the pleading must be sufficient to raise the right to relief above the speculative level on the
assumption that all the allegations in the complaint are true. Twombly, 550 U.S. at 555. A
plaintiff is not required to include detailed factual allegations, but must provide “more than an
unadorned, the-defendant-unlawfully-harmed-me accusation.” Iqbal, 556 U.S. at 678. A
pleading that offers legal conclusions or a simple recitation of the elements of a cause of action
will not meet this pleading standard. Id. In reviewing a complaint, the Court must construe the
pleading in the light most favorable to the plaintiff. Bibbo v. Dean Witter Reynolds, Inc., 151
F.3d 559, 561 (6th Cir. 1998).
Plaintiff’s Complaint fails to state a claim. Principles requiring generous construction of
pro se pleadings are not without limits. See Wells v. Brown, 891 F.2d 591, 594 (6th Cir. 1989);
Beaudett v. City of Hampton, 775 F.2d 1274, 1277 (4th Cir. 1985). A complaint must contain
either direct or inferential allegations respecting all the material elements of some viable legal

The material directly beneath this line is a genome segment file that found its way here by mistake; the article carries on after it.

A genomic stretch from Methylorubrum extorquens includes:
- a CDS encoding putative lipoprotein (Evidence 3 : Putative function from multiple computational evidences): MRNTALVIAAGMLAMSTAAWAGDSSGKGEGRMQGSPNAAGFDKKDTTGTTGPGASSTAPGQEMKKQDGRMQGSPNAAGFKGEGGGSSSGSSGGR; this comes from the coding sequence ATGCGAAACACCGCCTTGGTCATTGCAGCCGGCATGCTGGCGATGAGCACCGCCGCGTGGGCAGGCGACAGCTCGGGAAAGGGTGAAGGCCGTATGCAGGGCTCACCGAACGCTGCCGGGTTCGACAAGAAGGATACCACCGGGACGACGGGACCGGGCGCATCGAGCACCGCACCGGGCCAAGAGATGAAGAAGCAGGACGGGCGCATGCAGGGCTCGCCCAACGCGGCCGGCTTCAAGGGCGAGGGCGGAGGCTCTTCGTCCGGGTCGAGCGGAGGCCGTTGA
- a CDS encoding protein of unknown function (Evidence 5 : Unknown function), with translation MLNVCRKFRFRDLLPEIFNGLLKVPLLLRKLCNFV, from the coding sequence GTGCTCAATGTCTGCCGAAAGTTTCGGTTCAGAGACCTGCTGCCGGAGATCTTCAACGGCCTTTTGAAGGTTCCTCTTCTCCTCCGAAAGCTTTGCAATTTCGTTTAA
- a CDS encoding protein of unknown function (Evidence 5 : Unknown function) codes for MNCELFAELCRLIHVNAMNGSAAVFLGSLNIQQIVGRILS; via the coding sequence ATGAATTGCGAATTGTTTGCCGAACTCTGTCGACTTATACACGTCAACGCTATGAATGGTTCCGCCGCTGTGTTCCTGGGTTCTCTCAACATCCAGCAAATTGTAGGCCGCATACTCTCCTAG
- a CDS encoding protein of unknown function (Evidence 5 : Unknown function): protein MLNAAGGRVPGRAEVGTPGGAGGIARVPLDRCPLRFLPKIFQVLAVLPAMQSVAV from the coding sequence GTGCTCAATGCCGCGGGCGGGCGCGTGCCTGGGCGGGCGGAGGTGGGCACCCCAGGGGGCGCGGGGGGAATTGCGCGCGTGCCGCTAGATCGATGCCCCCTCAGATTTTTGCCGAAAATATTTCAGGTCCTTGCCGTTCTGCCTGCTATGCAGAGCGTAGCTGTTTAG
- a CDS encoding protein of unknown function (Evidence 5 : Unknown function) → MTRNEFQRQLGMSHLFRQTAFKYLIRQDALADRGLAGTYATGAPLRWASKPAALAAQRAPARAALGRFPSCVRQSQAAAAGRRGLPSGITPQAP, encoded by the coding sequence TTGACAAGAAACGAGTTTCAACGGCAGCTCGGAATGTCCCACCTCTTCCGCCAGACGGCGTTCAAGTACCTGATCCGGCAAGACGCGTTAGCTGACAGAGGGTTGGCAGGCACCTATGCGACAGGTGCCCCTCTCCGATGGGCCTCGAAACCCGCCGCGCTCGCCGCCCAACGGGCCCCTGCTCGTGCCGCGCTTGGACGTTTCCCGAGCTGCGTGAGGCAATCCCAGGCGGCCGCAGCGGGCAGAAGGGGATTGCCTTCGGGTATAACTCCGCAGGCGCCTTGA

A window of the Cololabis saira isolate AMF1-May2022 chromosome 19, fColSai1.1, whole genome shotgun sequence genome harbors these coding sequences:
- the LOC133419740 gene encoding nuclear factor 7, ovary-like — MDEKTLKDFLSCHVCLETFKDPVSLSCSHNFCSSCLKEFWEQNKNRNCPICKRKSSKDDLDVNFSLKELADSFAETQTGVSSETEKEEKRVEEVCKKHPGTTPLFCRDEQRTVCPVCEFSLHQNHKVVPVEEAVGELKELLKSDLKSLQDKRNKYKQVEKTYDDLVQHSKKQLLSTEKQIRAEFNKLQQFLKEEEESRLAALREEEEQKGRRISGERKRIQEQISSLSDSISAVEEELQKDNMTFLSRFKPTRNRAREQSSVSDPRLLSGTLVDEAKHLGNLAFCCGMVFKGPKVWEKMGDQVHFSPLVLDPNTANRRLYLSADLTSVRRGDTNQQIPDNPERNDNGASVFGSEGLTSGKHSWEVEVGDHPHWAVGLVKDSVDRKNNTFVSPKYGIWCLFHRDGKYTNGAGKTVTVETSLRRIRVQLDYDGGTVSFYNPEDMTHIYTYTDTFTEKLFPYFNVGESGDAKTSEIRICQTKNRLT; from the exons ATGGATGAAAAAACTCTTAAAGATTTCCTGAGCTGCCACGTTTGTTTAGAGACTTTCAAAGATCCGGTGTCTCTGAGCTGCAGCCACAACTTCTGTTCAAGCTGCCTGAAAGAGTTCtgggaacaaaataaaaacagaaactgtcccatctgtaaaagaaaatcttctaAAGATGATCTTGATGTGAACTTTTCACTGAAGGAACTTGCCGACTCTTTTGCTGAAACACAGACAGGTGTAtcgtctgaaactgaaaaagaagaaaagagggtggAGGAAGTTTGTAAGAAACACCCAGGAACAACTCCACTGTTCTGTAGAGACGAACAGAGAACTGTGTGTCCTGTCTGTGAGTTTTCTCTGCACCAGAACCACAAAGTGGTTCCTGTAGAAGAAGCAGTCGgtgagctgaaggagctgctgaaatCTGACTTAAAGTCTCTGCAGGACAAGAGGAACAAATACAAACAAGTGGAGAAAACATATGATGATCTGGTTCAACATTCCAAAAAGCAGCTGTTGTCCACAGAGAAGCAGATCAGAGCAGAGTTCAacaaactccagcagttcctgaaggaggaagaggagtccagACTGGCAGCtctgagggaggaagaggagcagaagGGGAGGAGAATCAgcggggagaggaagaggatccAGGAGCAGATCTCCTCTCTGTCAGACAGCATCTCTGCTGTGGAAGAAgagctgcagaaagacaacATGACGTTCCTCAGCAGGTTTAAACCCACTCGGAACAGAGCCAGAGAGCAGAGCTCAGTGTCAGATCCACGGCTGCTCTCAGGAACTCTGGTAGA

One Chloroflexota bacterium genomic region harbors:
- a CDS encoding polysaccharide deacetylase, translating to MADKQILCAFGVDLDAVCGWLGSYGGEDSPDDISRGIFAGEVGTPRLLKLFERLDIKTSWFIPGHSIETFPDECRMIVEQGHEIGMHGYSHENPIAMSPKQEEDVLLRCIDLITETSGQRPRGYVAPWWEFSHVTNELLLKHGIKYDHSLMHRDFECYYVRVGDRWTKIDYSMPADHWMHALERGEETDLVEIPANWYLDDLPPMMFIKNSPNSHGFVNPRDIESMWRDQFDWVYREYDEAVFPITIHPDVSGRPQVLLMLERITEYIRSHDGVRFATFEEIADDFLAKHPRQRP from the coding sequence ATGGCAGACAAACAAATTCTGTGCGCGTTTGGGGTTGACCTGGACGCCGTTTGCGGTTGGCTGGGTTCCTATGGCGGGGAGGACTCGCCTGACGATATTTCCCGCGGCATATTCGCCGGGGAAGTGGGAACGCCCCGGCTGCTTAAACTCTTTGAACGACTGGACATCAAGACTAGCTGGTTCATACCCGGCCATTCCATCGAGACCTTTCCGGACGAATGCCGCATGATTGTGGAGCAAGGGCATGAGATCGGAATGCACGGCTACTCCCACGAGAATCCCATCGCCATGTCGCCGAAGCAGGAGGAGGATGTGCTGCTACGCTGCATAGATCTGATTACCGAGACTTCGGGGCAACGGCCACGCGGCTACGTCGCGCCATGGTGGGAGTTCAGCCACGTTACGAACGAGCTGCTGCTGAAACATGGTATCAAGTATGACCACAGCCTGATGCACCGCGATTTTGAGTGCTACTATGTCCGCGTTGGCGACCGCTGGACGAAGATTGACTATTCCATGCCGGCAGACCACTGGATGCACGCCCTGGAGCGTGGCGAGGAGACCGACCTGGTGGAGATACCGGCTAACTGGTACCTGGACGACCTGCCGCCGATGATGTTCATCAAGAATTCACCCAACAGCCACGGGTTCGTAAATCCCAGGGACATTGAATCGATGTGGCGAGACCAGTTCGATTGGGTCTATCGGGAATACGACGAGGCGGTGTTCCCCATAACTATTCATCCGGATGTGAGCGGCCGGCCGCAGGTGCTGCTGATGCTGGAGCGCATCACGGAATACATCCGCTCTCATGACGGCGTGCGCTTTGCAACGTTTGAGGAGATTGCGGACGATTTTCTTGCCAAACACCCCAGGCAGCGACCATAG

theory to satisfy federal notice pleading requirements. See Schied v. Fanny Farmer Candy
Shops, Inc., 859 F.2d 434, 437 (6th Cir. 1988). Plaintiff alleges very few factual allegations in
her Complaint, leaving Defendant and the Court with only legal conclusions as the basis for her
pleading. Legal conclusions alone are not sufficient to present a valid claim, and the Court is not
required to accept unwarranted factual inferences. Morgan v. Church’s Fried Chicken, 829 F.2d
10, 12 (6th Cir. 1987); see also Place v. Shepherd, 446 F.2d 1239, 1244 (6th Cir. 1971)
(dismissing as conclusory a § 1983 claim when Plaintiff failed to allege any facts supporting the
At this stage, Plaintiff is not required to plead her discrimination claim with heightened
specificity. See Swierkiewicz v. Sorema N. A., 534 U.S. 506, 513–14 (2002). Nevertheless, the
Supreme Court clarified that a plaintiff must still provide “enough facts to state a claim to relief
that is plausible on its face.” Twombly, 550 U.S. at 570. “[E]ven though a complaint need not
contain detailed factual allegations, its ‘[f]actual allegations must be enough to raise a right to
relief above the speculative level on the assumption that all the allegation in the complaint are
true.’” New Albany Tractor v. Lousiville Tractor, 650 F.3d 1046, 1051 (6th Cir. 2011) (quoting
Twombly, 550 U.S. at 555).